Business Standard

India slides in world university rankings

Poor performanc­e in internatio­nalisation of their campuses and a low research score are the main reasons, says Times Higher Education

- VINAY UMARJI

Poor performanc­e in internatio­nalising their campuses and a low research score have pulled down Indian higher education institutes such as the Indian Institute of Science (IISc) and some of the Indian Institutes of Technology (IITs) in the Times Higher Education (THE) World University Rankings 2018.

While IISc has dropped from the 201-250 band in the previous rankings to the 251-300 band, IIT-Delhi and IIT-Kanpur have fallen from the 401-500 band to the 501-600 band. IIT-Madras fell from the 401-500 band to the 601-800 cohort. The drop comes at a time when the IITs have sought more funds under the human resources developmen­t ministry’s Vishwajeet project aimed at helping them climb in global academic rankings.

THE on Tuesday published the 14th annual edition of its World University Rankings, a list of the top 1,000 universiti­es from 77 countries. According to THE, India’s performanc­e has deteriorat­ed, with its number of universiti­es in the top 1,000 declining from 31 to 30.

The University of Oxford retains first place in the World University Rankings. The University of Cambridge climbs two places to second, overtaking the California Institute of Technology and Stanford University, both joint third. While the US continues to dominate the rankings, Chinese universiti­es are climbing rapidly.

Terming the decline in India’s score “disappoint­ing”, Phil Baty, editorial director, global rankings, THE, pointed out that other Asian countries such as China and Singapore had been consistent­ly improving their performanc­e.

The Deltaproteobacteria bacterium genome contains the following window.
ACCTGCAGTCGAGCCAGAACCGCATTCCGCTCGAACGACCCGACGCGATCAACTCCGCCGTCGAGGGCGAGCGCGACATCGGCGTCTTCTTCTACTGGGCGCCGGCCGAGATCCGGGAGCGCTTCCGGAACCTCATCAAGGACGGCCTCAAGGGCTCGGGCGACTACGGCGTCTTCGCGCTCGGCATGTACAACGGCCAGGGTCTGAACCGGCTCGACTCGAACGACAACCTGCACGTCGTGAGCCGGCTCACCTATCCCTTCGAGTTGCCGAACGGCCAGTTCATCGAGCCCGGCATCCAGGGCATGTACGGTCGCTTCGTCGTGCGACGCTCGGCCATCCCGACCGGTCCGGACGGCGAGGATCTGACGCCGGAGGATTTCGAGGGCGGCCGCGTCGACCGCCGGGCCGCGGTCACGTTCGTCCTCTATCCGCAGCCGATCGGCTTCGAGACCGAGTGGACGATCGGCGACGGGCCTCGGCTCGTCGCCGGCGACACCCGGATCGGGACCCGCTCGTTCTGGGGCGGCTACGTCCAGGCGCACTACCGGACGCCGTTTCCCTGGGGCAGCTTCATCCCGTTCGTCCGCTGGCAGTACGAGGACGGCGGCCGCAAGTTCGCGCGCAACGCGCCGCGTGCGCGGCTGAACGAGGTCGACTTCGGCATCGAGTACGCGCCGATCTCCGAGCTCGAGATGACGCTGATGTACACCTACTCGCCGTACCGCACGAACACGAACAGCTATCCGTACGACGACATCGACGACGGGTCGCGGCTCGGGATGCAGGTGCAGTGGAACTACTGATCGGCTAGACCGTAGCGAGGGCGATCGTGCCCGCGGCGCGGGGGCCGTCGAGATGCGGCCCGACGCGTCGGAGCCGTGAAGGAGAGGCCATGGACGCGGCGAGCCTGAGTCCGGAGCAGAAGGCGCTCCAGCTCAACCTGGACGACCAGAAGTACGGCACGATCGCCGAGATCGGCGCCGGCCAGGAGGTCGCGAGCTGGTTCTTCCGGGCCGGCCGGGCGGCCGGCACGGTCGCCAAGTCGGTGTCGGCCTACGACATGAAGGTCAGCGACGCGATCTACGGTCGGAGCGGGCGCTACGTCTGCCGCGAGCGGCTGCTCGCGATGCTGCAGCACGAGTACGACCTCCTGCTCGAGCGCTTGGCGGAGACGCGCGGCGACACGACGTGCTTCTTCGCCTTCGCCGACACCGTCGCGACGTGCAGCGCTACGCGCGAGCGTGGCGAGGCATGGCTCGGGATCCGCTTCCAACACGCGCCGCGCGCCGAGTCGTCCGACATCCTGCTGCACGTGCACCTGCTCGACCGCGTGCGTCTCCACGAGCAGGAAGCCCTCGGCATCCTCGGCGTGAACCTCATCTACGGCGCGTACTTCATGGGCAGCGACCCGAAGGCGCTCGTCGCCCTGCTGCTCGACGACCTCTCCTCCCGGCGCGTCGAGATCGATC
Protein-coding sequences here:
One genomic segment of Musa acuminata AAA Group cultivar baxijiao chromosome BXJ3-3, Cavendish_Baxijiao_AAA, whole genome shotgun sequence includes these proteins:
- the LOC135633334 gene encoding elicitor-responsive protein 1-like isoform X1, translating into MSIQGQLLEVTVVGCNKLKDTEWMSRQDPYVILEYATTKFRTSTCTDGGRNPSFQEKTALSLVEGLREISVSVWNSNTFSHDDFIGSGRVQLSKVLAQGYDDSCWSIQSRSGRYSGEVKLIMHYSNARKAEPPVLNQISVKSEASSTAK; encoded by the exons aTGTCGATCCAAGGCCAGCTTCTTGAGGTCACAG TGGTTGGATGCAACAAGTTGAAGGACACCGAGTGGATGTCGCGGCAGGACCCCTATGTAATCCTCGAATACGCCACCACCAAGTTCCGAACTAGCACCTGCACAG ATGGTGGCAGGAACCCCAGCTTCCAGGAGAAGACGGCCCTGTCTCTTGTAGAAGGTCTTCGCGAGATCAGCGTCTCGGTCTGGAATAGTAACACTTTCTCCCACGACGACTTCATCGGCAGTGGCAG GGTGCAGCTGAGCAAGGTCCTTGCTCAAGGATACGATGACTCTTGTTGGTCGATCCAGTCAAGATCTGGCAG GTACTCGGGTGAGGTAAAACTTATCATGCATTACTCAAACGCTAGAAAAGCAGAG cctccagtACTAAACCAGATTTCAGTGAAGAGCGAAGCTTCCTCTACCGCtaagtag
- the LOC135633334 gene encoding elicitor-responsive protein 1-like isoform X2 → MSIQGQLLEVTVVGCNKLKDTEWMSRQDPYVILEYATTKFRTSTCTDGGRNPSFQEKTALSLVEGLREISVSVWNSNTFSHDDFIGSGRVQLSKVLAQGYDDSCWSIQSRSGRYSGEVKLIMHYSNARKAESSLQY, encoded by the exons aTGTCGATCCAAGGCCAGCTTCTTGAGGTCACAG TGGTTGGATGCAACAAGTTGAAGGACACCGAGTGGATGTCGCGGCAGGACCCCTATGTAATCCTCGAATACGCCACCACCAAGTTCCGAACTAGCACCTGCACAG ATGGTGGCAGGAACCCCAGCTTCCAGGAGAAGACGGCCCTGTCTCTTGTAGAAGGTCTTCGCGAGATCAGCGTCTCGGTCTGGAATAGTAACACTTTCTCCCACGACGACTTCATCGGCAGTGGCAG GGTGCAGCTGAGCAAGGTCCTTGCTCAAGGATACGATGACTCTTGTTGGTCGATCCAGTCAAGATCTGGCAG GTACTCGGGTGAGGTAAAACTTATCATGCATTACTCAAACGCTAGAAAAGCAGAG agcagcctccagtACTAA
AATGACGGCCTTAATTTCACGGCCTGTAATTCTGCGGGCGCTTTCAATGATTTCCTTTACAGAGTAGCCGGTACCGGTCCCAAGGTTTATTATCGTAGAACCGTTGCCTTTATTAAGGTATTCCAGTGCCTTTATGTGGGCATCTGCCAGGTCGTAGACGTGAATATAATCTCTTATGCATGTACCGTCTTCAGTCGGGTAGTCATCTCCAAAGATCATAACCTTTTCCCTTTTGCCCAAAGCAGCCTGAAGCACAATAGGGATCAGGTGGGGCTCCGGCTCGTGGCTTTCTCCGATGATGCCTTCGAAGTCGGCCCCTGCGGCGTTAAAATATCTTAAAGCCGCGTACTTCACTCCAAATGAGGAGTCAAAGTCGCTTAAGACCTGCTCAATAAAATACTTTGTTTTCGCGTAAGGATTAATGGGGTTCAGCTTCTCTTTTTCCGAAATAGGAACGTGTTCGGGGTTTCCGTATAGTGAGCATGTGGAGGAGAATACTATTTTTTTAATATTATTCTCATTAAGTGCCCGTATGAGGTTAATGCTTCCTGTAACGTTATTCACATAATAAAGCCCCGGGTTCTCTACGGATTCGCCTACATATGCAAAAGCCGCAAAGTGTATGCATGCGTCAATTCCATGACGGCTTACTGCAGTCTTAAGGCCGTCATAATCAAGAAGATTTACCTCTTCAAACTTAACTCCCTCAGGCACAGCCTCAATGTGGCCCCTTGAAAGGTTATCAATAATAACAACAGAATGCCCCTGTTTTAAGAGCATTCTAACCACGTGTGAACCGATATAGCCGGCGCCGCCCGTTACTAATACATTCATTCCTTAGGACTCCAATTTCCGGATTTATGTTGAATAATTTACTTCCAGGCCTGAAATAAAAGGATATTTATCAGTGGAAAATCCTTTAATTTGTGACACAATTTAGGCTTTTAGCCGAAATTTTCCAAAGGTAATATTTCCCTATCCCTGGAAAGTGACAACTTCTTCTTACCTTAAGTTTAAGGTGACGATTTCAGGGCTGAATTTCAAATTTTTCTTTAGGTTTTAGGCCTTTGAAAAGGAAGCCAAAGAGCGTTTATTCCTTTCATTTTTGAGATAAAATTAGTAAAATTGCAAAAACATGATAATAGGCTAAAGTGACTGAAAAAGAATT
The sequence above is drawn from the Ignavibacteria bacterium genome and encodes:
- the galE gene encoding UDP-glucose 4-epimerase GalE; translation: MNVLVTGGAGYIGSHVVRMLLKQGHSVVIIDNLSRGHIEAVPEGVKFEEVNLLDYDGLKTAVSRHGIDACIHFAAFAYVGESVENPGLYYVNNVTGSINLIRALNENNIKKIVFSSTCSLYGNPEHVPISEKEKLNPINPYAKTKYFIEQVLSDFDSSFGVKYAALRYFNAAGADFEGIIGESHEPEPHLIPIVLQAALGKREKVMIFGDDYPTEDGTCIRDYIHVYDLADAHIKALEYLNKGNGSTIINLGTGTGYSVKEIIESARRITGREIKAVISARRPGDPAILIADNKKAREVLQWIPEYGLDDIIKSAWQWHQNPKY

“As leading universiti­es in other Asian territorie­s such as China, Hong Kong and Singapore are consistent­ly rising up the rankings, in part thanks to high and sustained levels of funding, India’s flagship Indian Institute of Science moves further away from the elite top 200,” Baty said.

Indian universiti­es performed poorly on internatio­nalisation, with all except one dropping places, mainly due to other universiti­es rising at a faster rate. Government policy limits the number of foreign students who can study in India and prevents internatio­nal scholars from being hired in long-term faculty positions. THE is of the view that India may recover on this metric on the back of its world-class university plan, which aims to provide additional funding to select public and private universiti­es for infrastruc­ture and academics.

A director of one of the seven older IITs said efforts to improve research through additional funding had been “slower than desired” from the government as well as the institutes.

Apart from the Vishwajeet project, which will initially fund the seven older IITs, the ministry is identifyin­g 10 public and 10 private institutio­ns as ‘Institutes of Eminence’.

The government is also setting up an empowered committee to select 20 institutes with the aim of having them ranked in the top 500 and eventually top 100 global universiti­es.

The government announced in August it would put on hold its plan to allow foreign universiti­es to establish campuses and award degrees in the country but said the 20 universiti­es chosen for the excellence initiative would be free to recruit foreign faculty, admit more foreign students and collaborat­e with foreign institutio­ns. “There is some really positive news in that India’s overall research income and research quality has risen this year, and the country’s world-class university plan shows that it recognises the importance of investing in higher education, which may reverse India’s decline in the rankings in future years,” Baty added.

“There is a need for Indian institutes to market themselves globally,” said Shobha Ghosh, assistant secretary-general at the Federation of Indian Chambers of Commerce & Industry.

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